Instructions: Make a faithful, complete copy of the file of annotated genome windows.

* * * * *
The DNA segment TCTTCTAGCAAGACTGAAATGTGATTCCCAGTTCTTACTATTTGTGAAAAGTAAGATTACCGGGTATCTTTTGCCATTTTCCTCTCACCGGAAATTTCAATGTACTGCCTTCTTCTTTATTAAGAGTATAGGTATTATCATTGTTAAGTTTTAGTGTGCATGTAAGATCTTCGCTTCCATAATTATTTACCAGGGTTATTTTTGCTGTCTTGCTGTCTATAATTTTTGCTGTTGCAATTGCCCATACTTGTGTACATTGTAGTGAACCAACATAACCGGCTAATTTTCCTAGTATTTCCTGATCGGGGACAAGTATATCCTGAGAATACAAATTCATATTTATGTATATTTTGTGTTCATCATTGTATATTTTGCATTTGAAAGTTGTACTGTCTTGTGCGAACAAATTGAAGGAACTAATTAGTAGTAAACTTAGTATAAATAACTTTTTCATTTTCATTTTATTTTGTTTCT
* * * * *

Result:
The DNA segment TCTTCTAGCAAGACTGAAATGTGATTCCCAGTTCTTACTATTTGTGAAAAGTAAGATTACCGGGTATCTTTTGCCATTTTCCTCTCACCGGAAATTTCAATGTACTGCCTTCTTCTTTATTAAGAGTATAGGTATTATCATTGTTAAGTTTTAGTGTGCATGTAAGATCTTCGCTTCCATAATTATTTACCAGGGTTATTTTTGCTGTCTTGCTGTCTATAATTTTTGCTGTTGCAATTGCCCATACTTGTGTACATTGTAGTGAACCAACATAACCGGCTAATTTTCCTAGTATTTCCTGATCGGGGACAAGTATATCCTGAGAATACAAATTCATATTTATGTATATTTTGTGTTCATCATTGTATATTTTGCATTTGAAAGTTGTACTGTCTTGTGCGAACAAATTGAAGGAACTAATTAGTAGTAAACTTAGTATAAATAACTTTTTCATTTTCATTTTATTTTGTTTCT